Supper, food for thought
JEFFERSON – Farmers, state lawmakers, county supervisors, Jefferson city council members and other local influencers had a place at the table at David Ausberger’s exclusive dinner party on his farm north of Jefferson, and the Aug. 3 event became the talk of the town.
“Conversations build relationships and help people find common ground,” said Lisa Neilsen-Jaskey, who has served on the Jefferson City Council nearly two years. “It’s a privilege to be invited to the table and learn more about agriculture.”
More than 40 guests attended the invitation-only, white-tablecloth dinner, which was held in a tent overlooking the gentle rolling countryside near Buttrick Creek.
As he pointed to the nearby wind turbines, corn and soybean fields and hog confinement barns less than a mile away, Ausberger explained why agriculture matters not only to local communities and the local economy, but to Iowa and beyond.
“I’m an ‘agvocate’ and want to bring people together to learn more about food and farming,” said Ausberger, who is a crop producer and an active member of the Iowa Soybean Association’s Farm and Food Ambassador team.
Agriculture benefits all of Iowa, said Rep. Chip Baltimore, R-Boone, who attended Ausberger’s event.
“One of the reasons Iowa survived the recent recession in better shape than most of the rest of the country is because of our strong agricultural industry,” said Baltimore, who represents House District 47. “It’s always a good idea to get rural and urban people together so they can share ideas and continue building those relationships that will carry forward into the future.”
Conversations abounded in the field as Ausberger’s guests enjoyed a catered meal featuring farm-fresh, Iowa ingredients, including roasted pork with cherry sauce and peach cobbler with vanilla ice cream from Picket Fence Creamery near Woodward.
Ausberger encouraged his guests to take a second look at the timber along the nearby creek, where his family has planted thousands of trees during the past 30 years.
“We take conservation seriously and try to do everything we can to protect the environment,” said Ausberger, who hosted the farm dinner with his wife, LeeAnna and their children. “I also like bicycling and ride about 2,000 miles a year on my bike.
“I don’t understand what people are talking about when they say you can’t enjoy the outdoors anymore in rural Iowa, due to agriculture.”
Ausberger, who has received the ISA’s Environmental Stewardship Award, manages a no-till soybean and corn operation and has received the highest level of participation in the U.S. Department of Agriculture’s Conservation Stewardship Program. He continues to refine the use of cover crops to help build long-term soil quality.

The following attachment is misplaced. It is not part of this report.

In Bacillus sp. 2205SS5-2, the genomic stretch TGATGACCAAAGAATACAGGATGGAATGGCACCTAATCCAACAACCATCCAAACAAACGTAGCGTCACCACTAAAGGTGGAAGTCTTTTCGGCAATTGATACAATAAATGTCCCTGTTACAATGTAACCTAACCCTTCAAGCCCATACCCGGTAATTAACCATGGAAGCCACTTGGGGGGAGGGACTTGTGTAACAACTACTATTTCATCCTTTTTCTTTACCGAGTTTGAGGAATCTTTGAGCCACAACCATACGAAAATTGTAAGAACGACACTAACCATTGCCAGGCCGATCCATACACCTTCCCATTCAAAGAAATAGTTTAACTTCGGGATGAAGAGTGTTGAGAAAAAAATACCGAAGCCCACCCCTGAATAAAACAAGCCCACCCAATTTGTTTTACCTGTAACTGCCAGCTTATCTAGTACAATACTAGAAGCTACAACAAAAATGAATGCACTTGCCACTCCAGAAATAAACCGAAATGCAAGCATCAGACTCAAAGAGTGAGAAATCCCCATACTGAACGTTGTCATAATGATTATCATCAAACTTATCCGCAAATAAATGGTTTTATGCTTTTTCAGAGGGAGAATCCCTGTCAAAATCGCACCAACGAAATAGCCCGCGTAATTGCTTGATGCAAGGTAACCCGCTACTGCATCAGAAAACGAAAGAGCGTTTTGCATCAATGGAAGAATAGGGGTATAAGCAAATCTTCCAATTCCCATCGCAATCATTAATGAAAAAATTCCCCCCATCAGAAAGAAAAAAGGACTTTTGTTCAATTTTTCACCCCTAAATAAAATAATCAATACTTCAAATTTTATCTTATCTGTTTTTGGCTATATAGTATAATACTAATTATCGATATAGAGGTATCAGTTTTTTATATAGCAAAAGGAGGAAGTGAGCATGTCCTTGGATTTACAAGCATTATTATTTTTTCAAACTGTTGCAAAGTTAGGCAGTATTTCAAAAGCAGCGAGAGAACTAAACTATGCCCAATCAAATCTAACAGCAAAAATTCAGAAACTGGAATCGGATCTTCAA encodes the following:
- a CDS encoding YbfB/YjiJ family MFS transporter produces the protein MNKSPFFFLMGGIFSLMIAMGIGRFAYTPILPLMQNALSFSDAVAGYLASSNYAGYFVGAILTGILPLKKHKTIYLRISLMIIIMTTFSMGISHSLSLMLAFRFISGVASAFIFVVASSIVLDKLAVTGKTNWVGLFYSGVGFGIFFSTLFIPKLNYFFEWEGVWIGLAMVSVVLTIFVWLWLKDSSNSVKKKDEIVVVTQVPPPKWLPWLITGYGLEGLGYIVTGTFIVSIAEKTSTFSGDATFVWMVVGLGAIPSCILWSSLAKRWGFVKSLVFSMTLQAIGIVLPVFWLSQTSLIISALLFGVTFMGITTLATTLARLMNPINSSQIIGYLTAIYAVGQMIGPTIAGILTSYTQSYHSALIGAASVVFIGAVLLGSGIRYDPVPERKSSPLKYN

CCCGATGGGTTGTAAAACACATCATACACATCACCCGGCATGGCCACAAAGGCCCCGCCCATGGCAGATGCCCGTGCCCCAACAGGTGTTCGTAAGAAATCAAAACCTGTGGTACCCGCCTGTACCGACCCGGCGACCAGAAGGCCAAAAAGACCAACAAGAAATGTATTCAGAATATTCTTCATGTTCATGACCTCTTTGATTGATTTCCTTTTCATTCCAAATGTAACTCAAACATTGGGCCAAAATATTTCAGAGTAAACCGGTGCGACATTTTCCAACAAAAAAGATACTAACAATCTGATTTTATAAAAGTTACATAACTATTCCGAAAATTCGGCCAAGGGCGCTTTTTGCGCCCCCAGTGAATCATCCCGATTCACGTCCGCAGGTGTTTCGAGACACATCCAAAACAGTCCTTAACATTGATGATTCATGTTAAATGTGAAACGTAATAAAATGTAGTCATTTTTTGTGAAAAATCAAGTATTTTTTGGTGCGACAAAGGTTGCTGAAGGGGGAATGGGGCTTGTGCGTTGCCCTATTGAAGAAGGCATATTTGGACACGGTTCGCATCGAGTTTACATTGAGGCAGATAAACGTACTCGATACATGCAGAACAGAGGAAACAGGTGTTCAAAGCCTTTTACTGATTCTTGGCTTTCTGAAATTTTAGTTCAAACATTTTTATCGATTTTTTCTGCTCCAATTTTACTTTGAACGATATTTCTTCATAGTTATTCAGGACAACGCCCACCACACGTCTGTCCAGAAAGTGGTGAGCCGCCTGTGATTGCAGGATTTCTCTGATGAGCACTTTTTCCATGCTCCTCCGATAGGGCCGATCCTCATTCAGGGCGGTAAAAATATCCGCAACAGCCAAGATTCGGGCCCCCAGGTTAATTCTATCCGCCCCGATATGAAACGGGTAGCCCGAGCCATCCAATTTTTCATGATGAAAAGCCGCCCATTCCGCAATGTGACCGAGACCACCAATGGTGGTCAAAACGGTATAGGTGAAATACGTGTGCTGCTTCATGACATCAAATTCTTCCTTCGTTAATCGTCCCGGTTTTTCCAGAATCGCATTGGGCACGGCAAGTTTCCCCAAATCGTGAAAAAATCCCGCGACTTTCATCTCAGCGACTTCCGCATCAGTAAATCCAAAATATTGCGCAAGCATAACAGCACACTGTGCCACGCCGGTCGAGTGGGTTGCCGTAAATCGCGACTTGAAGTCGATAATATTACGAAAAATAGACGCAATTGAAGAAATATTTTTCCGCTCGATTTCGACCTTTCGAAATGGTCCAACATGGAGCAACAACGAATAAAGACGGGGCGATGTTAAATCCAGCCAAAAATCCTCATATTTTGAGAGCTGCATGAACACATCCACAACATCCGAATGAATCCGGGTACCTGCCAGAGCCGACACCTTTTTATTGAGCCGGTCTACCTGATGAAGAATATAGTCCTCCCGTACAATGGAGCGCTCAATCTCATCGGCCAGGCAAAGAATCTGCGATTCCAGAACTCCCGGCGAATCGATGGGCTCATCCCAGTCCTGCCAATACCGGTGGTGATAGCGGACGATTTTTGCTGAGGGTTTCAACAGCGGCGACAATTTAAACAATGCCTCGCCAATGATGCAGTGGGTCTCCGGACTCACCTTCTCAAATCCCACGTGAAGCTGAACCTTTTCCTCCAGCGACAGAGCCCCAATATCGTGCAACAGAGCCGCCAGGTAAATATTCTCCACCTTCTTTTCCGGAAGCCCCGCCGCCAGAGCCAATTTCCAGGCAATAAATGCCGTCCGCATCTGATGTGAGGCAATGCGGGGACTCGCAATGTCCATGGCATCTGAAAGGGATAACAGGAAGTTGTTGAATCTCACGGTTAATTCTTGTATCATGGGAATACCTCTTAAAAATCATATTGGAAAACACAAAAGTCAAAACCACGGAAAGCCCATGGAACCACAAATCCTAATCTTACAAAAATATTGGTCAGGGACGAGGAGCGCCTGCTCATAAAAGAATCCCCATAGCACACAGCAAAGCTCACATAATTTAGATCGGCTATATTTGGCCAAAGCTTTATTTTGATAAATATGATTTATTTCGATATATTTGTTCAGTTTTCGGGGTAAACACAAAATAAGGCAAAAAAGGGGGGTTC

Everybody in Iowa should be so fortunate to have long, leisurely conversations over a good dinner with Iowa farm families like the Ausbergers and have the opportunity to ask questions, said Chuck Offenburger, a former Des Moines Register feature columnist.
“Dave Ausberger is recognized as an innovative, progressive farmer,” Offenburger said, “who is on the cutting edge of change in agriculture, and yet he is also known as a conservationist who is very environmentally-conscious and wants to do things right.”
Farmers like Ausberger are leading the way at this revolutionary time in Iowa agriculture, especially in terms of knowledge, technology, increasing productivity, ecology and economics, Offenburger said, who writes from his farm home near Cooper in Greene County.
“What’s going on in farming today is not only important, but it’s fascinating,” he said.
During Ausberger’s event, Offenburger spent 30 minutes visiting with farmer Jay Ostrander next to some of the modern farm machinery on display.
“Jay grabbed his iPad out of the cab and was showing me field-by-field, even row-by-row, how technology helped him do real-time adjustments in everything from cultivating to planting to applying manure,” Offenburger said. “At the same time, he was talking about managing financial risk and staying on top of equipment innovations.
“I thought to myself, ‘This guy’s not a farmer – he’s a wizard'”
Telling ag’s stories
Neilsen-Jaskey said she can relate.
Although she grew up in Council Bluffs, she has been removed from agriculture for many years. This was especially true when she and her husband lived in Chicago before moving to Jefferson, where her husband is an obstetrician at the Greene County Medical Center.
“Iowa farmers are highly educated and very intelligent,” Neilsen-Jaske said. “It’s very eye-opening to learn from them and see how agriculture plays a key role in economic development, which is something I’m passionate about.”
Offenburger said he is inspired by his farm neighbors.
“My wife and I are pretty noisy about the things we believe in,” he said, “and one of those things is the basic goodness of what Iowa’s farmers do.
“We admire farmers’ commitment to feeding the world, being good stewards of the land and water, and running their businesses in ways that benefit their communities, as well as their own families.”
While the Offenburgers have been around agriculture most of their lives, they are quick to acknowledge that have never been directly involved in it.
“The more we learn from talking directly to good farm families,” he said, “the better and farther we’ll be able to communicate their stories.
“And believe me, we get asked about farm stuff all the time by urban people who know almost nothing about it, except that they like to eat, want affordable food and also want the environment protected.”
Families like the Ausbergers put a face on agriculture and are an asset not only to Greene County, but to Iowa, Baltimore said.
“Their farm dinner was a tremendous success,” he said, “and it’s something that I hope will be replicated across the state so urban and rural people can come together for the betterment of Iowa as a whole.”
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